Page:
Menopause is defined as the time when a woman stops having a menstrual cycle for at least a year. As she ages into her late 40s and 50s, her menstrual cycle will stop due to hormonal changes. Though menopause itself is completely natural – a part of the reproductive cycle of all women – the associated symptoms are likened to a disease in Western culture.
This results in the “medicine” which is prescribed for menopausal women to be askew because it sees the condition as a pathology rather than a transitional imbalance.
When the seasons change, we don’t believe that there is something wrong with Mother Nature. We wear a coat when the weather gets colder, and put on a pair of shorts and a tank top when the season is warm again.
If we can view menopause from a similar viewpoint, it can help us to prepare for the coming season, lessen the negative effects, and transition from being a young woman to a wise woman more graciously.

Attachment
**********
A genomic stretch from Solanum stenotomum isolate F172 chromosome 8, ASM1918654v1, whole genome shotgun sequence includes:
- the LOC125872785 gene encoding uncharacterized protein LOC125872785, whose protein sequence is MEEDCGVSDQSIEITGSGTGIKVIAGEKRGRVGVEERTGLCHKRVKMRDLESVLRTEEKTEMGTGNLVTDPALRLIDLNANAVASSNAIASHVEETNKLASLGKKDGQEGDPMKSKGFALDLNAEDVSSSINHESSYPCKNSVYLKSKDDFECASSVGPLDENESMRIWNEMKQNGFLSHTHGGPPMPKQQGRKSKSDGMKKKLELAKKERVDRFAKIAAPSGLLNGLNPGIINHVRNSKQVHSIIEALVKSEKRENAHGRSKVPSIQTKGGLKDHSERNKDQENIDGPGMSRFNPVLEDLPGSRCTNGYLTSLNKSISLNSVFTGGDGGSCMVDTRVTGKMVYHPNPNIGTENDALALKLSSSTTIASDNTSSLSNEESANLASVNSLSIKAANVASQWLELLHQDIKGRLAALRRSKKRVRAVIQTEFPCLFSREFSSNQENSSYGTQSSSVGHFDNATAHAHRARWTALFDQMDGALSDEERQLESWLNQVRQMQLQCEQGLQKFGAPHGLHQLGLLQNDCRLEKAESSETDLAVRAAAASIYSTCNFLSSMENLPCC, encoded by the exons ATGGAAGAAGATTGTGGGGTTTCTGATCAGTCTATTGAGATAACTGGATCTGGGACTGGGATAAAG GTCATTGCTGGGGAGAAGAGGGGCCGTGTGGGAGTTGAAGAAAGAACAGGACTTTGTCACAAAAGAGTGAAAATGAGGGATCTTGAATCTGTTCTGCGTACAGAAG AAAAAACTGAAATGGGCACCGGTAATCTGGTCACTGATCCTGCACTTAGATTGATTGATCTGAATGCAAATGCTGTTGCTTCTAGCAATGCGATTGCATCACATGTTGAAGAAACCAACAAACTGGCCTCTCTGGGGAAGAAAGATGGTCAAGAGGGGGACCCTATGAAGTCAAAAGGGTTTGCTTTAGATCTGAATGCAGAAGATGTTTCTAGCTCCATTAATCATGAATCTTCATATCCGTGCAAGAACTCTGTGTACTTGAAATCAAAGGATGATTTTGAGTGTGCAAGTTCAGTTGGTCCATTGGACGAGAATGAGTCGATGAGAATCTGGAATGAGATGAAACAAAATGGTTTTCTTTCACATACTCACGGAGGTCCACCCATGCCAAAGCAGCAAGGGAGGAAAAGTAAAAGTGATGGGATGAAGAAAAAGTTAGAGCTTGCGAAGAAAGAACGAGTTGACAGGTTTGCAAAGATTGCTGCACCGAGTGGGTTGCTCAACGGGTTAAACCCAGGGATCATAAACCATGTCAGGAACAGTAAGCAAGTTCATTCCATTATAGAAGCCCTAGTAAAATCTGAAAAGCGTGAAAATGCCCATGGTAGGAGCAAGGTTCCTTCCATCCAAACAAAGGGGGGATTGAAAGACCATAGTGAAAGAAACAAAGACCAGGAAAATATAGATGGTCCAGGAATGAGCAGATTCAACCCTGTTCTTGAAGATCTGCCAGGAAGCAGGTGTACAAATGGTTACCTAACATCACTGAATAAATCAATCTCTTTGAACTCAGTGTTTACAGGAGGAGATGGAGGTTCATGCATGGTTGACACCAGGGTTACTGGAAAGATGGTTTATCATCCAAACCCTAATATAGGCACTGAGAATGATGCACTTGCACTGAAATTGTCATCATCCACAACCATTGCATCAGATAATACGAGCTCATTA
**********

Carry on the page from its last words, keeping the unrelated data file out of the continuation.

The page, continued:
What are Menopausal Symptoms?
The symptoms of menopause are almost 100% caused by hormonal changes. As women grow older, the hormone production from their ovaries starts to slow. The hormones estrogen and progesterone are the most affected.
Women may experience perimenopause, a stage that comes just before menopause where their hormones start to change, affecting their monthly cycle. This can be an indication that menopause is just around the corner. Perimenopause is usually marked by lower estrogen levels.
These hormonal changes eventually cause a woman’s menstrual cycle to stop, but first it may become irregular. Other symptoms of menopause can include:
- Hot flashes, followed by feeling extremely cold
- Mood Swings
- Heart palpitations
- Loss of weight
- Weight Gain
Certain triggers can also cause menopausal symptoms to be worse. These triggers are lifestyle related, and change the way our bodies balance themselves hormonally.
- Consuming alcohol or caffeine
- Eating spicy food
- Feeling stressed
- Not getting enough sleep
- Being in a climate or environment that is hot
- Being overweight
- Not getting enough exercise
Allopathic Cures for Menopause
Allopathic medicine offered one big “cure” for menopause, but it was recently yanked rather ceremoniously from federal funding due to new research suggesting that it was harmful to women’s health.